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# STRUCTURAL ANALYSIS Laboratory

Vth Semester
BTech Civil Engineering

Department of Civil Engineering
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Experiment No. 1

Name ________________________ Roll No._________________ Group / Batch No.____________

Date ___________Marks / Grade________________ Facultys Signature______________________

Aim:

Apparatus consists of a M.S. beam with graduations at every 10cm along the length it is supported of
two knife edge support 70cm apart with a 30 cm overhang on one side. A dial gauge and a
magnetic base are provided with the apparatus.

Apparatus:

A clerk Maxwells theorem apparatus, dial gauge, magnetic base stands, weights etc.

Theory:

Clerk Maxwells theorem, in its simplest form, states that the deflections of any point A of any
elastic structure due to a load P any other point B is the same as the deflection pf B due to the same
load P applied at point A.

Procedure

1. Apply a load either within the simply supported span or within the cantilever portion of the
beam. The deflected form can be obtained.
2. Measure the height of the beam at certain distance (i.e. at a given point) by means of a dial gauge
before and after the loading and determine the deflection of that point.
3. Now move the same load (step 1) to that point and measure the deflection of the section where
the load had been applied in step 1 along the beam at certain distance and for each positions of
the load the deflection of the point is noted where the load was applied in step1.
4. Repeat the above experiment for various sections of the beam.

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Observation Table:

Distance of
section x-x
from left
support K
(cm)

1
Load at
Section
X-X
(kg)

2
Deflection at any section
Y-Y
Distance of
y-y from K
(cm)

3
Beam
unloaded dial
gauge reading
(MM)
4
Beam loaded
dial gauge
reading
(MM)
5
Deflection at
y-y
(MM)
= 4-5
6

Section y-y loaded by
the same load as in
col.
2(kg)

7
Corresponding deflection at x-x (mm)
Beam unloaded dial
gauge reading

8
Beam loaded dial
gauge reading

9
Deflection at x-x
8-9 =

10

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Figures:

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Calculations:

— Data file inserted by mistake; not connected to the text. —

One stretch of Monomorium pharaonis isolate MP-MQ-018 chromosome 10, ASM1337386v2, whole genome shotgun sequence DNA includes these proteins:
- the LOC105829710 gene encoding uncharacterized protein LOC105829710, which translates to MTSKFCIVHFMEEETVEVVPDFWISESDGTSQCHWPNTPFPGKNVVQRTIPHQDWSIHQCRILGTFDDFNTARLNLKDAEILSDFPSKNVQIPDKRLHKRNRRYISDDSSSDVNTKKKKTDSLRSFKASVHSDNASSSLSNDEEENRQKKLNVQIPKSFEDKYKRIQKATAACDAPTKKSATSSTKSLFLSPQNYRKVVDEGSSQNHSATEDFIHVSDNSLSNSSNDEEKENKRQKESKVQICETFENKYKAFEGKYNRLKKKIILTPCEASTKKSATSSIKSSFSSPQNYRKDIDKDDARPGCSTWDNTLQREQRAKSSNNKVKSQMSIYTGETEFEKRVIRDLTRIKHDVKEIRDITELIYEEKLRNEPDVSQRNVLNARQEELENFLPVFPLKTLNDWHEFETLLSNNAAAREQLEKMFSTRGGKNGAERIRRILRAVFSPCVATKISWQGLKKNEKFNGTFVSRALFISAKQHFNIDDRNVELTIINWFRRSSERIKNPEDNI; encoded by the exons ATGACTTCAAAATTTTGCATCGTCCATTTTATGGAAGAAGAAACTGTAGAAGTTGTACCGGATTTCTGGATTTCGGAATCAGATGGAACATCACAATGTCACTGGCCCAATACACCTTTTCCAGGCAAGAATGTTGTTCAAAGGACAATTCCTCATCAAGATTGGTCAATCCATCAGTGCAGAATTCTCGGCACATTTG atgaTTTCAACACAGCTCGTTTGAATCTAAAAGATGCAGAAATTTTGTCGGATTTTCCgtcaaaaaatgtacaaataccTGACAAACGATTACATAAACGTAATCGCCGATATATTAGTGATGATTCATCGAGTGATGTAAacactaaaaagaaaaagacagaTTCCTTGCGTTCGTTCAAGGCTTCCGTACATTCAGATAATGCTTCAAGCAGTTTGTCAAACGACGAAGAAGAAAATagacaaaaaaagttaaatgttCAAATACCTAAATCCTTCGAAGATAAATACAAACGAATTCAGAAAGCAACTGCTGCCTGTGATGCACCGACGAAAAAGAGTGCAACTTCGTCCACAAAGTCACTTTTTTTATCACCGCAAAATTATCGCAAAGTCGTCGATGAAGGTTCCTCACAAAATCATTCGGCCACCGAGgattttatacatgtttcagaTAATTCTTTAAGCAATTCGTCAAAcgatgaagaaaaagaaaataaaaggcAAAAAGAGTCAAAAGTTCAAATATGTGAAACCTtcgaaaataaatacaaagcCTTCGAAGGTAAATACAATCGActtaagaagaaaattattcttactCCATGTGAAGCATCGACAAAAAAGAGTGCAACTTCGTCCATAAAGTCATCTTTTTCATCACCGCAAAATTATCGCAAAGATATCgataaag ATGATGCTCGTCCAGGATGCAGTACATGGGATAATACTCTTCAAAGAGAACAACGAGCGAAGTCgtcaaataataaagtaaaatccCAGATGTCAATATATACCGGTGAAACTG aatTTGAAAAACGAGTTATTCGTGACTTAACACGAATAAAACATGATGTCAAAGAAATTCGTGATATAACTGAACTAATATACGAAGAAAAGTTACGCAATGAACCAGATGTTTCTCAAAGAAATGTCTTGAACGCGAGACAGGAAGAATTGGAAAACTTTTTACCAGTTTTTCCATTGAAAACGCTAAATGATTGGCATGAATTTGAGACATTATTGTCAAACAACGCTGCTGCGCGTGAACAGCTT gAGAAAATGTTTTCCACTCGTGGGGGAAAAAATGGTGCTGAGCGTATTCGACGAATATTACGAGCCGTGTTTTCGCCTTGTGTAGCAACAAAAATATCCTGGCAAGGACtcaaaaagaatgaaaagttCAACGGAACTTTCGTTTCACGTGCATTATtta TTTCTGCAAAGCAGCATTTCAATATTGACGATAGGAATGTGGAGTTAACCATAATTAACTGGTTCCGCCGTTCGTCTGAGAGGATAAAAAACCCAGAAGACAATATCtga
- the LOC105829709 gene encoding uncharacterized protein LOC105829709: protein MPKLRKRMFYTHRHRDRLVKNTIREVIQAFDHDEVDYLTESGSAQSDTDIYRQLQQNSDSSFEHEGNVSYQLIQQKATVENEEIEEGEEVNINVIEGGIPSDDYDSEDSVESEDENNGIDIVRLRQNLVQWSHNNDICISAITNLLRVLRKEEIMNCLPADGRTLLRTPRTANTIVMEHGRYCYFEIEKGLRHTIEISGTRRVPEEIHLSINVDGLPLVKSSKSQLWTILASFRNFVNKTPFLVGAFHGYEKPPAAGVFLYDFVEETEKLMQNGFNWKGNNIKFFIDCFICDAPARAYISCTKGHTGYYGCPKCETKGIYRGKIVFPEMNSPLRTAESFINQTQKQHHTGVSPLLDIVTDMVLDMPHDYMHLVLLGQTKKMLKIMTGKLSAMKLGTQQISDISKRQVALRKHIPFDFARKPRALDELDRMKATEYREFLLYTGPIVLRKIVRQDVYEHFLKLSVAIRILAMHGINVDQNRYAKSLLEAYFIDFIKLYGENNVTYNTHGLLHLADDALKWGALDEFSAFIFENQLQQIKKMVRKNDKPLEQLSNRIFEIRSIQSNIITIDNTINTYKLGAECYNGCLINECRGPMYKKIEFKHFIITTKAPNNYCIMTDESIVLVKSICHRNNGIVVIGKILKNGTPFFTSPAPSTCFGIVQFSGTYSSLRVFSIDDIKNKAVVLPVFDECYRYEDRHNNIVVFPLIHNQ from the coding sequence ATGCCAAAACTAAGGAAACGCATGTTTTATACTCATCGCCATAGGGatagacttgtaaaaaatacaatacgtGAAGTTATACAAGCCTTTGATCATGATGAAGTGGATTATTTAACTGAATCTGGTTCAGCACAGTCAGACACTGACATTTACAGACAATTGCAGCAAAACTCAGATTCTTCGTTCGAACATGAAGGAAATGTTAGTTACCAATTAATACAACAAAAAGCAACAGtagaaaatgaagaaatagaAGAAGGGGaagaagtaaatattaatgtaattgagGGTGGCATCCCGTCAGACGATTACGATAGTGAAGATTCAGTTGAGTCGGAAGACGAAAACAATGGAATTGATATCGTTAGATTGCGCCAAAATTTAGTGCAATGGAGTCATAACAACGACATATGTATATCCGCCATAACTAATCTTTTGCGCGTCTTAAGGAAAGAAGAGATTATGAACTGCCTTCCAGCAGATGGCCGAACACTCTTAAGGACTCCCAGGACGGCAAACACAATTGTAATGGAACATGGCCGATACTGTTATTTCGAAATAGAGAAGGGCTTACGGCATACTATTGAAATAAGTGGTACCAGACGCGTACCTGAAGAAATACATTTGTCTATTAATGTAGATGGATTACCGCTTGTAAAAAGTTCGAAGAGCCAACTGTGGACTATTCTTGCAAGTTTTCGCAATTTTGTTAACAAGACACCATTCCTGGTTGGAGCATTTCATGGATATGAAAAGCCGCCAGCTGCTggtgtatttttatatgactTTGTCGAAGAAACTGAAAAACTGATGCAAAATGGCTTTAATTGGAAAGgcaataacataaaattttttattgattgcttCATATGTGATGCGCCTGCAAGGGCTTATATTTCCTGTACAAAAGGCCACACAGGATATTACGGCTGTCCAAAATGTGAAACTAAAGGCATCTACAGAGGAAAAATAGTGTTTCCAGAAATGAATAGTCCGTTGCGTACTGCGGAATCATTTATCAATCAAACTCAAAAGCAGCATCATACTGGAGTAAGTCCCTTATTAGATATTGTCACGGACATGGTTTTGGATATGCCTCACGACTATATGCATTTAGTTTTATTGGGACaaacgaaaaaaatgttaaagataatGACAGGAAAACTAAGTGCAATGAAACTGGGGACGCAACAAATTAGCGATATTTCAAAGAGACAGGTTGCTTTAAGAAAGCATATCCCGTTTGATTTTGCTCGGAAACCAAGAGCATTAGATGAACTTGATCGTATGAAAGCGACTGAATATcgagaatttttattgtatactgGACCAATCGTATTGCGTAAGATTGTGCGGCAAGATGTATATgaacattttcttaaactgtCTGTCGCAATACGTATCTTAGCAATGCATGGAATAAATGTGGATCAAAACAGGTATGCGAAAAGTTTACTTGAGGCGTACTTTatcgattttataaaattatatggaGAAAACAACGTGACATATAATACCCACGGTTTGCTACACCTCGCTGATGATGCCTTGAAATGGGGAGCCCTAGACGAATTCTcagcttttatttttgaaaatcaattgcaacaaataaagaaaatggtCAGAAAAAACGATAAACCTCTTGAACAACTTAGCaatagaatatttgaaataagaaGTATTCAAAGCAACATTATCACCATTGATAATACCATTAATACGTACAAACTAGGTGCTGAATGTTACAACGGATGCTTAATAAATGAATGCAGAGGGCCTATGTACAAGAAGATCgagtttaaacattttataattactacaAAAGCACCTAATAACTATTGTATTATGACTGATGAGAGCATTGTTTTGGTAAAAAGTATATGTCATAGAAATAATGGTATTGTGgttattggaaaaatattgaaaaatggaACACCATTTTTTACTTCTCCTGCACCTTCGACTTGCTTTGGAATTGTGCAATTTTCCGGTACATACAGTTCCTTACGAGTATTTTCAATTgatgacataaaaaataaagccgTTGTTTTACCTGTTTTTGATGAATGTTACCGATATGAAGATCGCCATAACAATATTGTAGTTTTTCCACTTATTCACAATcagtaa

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Results and Comments:

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Experiment No. 2

Name ________________________ Roll No._________________ Group / Batch No.____________

Date ___________Marks / Grade________________ Facultys Signature______________________

Aim:
To study the behavior of different types of columns and to calculate the Eulers buckling load for
each case.

Apparatus:
Column buckling apparatus, weights, vernier caliper, screw gauge, weight container etc.

Theory:
If compressive load is applied on a column, the member may fail either by crushing or by buckling,
depending upon its material, cross section and length. If member is considerably long in comparison
to its lateral dimensions, it will fail by buckling. If a member shows signs of buckling, the member
leads to failure with small increase in load. The load at which the member just buckles is called
buckling or critical load. For a slender column, buckling load is less than the crushing load. The
buckling load, as given by Euler, can be found by using following expression:

2
2
e
l
EI
P

=

Where E = Modules of elasticity
= 2.0 x 10
5
N/mm
2
for steel
I = Least moment of inertia of column section
l e = Effective length of column
P = Critical for buckling load

Depending on support conditions, four cases may arise. The effective length for each of which are
given as under:

Both ends are fixed
le = L/2
One end is fixed and other is pinned
le = L/2
Both ends are pinned